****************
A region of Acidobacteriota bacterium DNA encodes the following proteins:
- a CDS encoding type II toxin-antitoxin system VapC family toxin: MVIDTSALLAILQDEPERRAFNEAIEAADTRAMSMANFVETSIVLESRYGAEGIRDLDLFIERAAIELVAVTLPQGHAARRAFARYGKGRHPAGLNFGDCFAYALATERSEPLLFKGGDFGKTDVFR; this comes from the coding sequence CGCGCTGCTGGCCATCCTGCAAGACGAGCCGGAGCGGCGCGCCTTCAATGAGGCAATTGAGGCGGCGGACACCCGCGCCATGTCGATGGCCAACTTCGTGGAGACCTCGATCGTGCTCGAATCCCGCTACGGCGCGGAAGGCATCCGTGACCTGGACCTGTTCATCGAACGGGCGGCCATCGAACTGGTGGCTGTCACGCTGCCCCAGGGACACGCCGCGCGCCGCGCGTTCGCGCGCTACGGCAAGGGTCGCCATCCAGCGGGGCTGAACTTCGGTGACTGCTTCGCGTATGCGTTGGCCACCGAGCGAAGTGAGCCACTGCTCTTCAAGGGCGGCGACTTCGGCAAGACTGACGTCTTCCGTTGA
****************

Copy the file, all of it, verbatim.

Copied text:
A region of Acidobacteriota bacterium DNA encodes the following proteins:
- a CDS encoding type II toxin-antitoxin system VapC family toxin: MVIDTSALLAILQDEPERRAFNEAIEAADTRAMSMANFVETSIVLESRYGAEGIRDLDLFIERAAIELVAVTLPQGHAARRAFARYGKGRHPAGLNFGDCFAYALATERSEPLLFKGGDFGKTDVFR; this comes from the coding sequence CGCGCTGCTGGCCATCCTGCAAGACGAGCCGGAGCGGCGCGCCTTCAATGAGGCAATTGAGGCGGCGGACACCCGCGCCATGTCGATGGCCAACTTCGTGGAGACCTCGATCGTGCTCGAATCCCGCTACGGCGCGGAAGGCATCCGTGACCTGGACCTGTTCATCGAACGGGCGGCCATCGAACTGGTGGCTGTCACGCTGCCCCAGGGACACGCCGCGCGCCGCGCGTTCGCGCGCTACGGCAAGGGTCGCCATCCAGCGGGGCTGAACTTCGGTGACTGCTTCGCGTATGCGTTGGCCACCGAGCGAAGTGAGCCACTGCTCTTCAAGGGCGGCGACTTCGGCAAGACTGACGTCTTCCGTTGA